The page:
When Kathleen Parker, foil to Eliot Spitzer on CNN, wrote an op-ed in the Sept. 29 Washington Post about her displeasure with her recent move to New York City—the “rules for potted plants on an apartment terrace,” “a building ban on lighting birthday candles”—Manhattan media meted out a swift punishment.
The Awl encouraged her to move to Westchester. Gawker derided her “whining.” Had she spent more than three weeks here before unleashing her displeasure maybe Parker would have had the requisite time to learn an important lesson: One does not publicly castigate New York City in New York City, particularly as a newcomer.
“It’s like someone telling you, ‘Here’s your dream and the emperor has no clothes,’” said John Falk, a writer and lifelong New Yorker who recently moved to Pittsburgh. “If you’re kind of derisive about it, it’s causing you to question your whole game plan.”
Of course, most New Yorkers know what’s rough about their city, and could empathize with Parker, who must suffer this town for the sake of her ambition. It sometimes seems that the only pastime occupying more New Yorkers’ minds, besides bragging about New York, is fantasizing about getting out.
Yet, they won’t—or can’t. The recession has left the city more of an archipelago than ever, as opportunities recede elsewhere and strand its professional and creative classes, who remain acutely aware of what they’re giving up to give their best years to New York.
“I came here with this kind of idealistic conception of New York,” said Angela, 27, who works in a big publishing house and lives in Astoria. “That lasted for a good year-and-a-half to two years, and then suddenly over the past year and-a-half, the high cost of living started to set in; my friends elsewhere started getting married and buying houses.”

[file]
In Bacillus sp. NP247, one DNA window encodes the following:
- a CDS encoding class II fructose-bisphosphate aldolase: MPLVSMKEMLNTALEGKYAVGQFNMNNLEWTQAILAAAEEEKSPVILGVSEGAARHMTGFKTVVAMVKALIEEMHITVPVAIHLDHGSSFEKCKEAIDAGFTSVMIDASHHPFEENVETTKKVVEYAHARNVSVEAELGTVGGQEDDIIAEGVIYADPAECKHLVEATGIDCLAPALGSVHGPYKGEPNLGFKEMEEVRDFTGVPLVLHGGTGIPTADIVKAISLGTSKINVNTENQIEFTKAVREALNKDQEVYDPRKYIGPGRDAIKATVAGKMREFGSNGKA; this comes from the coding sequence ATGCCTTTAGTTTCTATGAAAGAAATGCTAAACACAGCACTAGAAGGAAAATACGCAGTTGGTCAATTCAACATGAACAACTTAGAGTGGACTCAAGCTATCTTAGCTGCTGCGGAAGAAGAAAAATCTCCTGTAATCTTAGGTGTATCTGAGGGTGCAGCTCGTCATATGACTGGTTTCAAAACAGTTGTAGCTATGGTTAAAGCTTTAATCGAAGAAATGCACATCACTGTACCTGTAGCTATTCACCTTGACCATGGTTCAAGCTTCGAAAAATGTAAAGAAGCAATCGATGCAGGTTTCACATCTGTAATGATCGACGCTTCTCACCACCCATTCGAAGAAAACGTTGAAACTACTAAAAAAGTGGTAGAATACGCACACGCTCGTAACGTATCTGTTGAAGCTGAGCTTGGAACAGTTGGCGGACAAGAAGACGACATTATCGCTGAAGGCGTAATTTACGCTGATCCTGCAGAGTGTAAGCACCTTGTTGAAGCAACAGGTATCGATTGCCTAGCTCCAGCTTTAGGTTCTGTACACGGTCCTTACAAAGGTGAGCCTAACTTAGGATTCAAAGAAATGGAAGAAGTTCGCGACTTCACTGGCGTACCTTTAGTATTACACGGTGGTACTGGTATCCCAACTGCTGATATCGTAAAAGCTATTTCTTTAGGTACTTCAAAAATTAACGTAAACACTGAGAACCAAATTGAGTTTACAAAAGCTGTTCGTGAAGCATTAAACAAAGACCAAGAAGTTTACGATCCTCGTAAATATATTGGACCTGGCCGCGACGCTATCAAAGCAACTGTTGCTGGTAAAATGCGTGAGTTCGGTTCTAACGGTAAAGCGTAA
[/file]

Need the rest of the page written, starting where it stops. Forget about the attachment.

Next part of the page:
And certain things about New York just began striking her as sad.
“Like two years ago, I was coming home and outside on the sidewalk there was this little adorable chubby kid, and he was making a snow angel on the sidewalk in like two inches of snow and it just broke my heart,” Angela said. “This is wrong, you’re making a snow angel on public sidewalk property! You should have a yard. I don’t think ultimately if I ever do want a family I can do this. … I will probably have to switch careers to do that. That’s probably going to happen.”
Jeremy Smerd, a 36-year-old Park Slope resident and reporter at Crain’s New York Business, likes New York plenty, but he never imagined he’d stay here after he graduated from journalism school seven years back.
“I think we’re all sort of bound to some degree by the bad economy, limiting our choices,” Smerd said. “I did not think I was going to stay in New York. I thought I was going to go to a smaller place and start at a small newspaper. But it was right around that time newspapers started tanking. I ended up staying in New York and going from one strange news organization to another. I think I’ve had an up-and-down career—not a linear trajectory, where you go from a small to a medium to a large newspaper. But I’m happy where I’m at right now, so that’s good.”
The conventional wisdom is that these pros are here because they choose to be: because they picked professions that find their apotheoses in New York, like media, publishing, finance, real estate, certain types of law. When the pace, the limitations, the expense, the loneliness sets in, you’re free to leave.
Unless you’re not. When you’ve reached a certain point, what other city will have you? A $400,000 house with two acres in Decatur, N.Y., sounds lovely, but where’s the demand for a $300,000 a year banker there? (And it’s not just a hunch, either—New York really is a solid place to ride out the recession: More than 10 percent of new private-sector jobs created in the U.S. this year have been here.)